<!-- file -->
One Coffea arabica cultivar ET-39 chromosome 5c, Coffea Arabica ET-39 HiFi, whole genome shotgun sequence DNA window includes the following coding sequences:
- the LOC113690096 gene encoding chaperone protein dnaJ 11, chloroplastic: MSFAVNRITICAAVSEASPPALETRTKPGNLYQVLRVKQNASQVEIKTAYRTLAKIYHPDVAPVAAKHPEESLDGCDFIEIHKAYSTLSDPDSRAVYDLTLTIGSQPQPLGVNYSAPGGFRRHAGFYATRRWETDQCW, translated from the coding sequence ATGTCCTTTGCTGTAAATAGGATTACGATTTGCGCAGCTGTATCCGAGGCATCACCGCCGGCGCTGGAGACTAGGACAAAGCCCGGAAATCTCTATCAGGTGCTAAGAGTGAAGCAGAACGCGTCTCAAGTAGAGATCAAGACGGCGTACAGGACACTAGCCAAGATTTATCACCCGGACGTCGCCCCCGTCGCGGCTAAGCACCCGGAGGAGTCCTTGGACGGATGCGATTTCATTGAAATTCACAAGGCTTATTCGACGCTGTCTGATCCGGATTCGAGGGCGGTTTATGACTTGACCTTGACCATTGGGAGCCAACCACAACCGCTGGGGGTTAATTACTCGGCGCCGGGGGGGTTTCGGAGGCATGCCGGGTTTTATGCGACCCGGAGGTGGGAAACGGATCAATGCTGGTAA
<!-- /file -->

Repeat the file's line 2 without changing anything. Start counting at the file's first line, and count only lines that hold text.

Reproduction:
- the LOC113690096 gene encoding chaperone protein dnaJ 11, chloroplastic: MSFAVNRITICAAVSEASPPALETRTKPGNLYQVLRVKQNASQVEIKTAYRTLAKIYHPDVAPVAAKHPEESLDGCDFIEIHKAYSTLSDPDSRAVYDLTLTIGSQPQPLGVNYSAPGGFRRHAGFYATRRWETDQCW, translated from the coding sequence ATGTCCTTTGCTGTAAATAGGATTACGATTTGCGCAGCTGTATCCGAGGCATCACCGCCGGCGCTGGAGACTAGGACAAAGCCCGGAAATCTCTATCAGGTGCTAAGAGTGAAGCAGAACGCGTCTCAAGTAGAGATCAAGACGGCGTACAGGACACTAGCCAAGATTTATCACCCGGACGTCGCCCCCGTCGCGGCTAAGCACCCGGAGGAGTCCTTGGACGGATGCGATTTCATTGAAATTCACAAGGCTTATTCGACGCTGTCTGATCCGGATTCGAGGGCGGTTTATGACTTGACCTTGACCATTGGGAGCCAACCACAACCGCTGGGGGTTAATTACTCGGCGCCGGGGGGGTTTCGGAGGCATGCCGGGTTTTATGCGACCCGGAGGTGGGAAACGGATCAATGCTGGTAA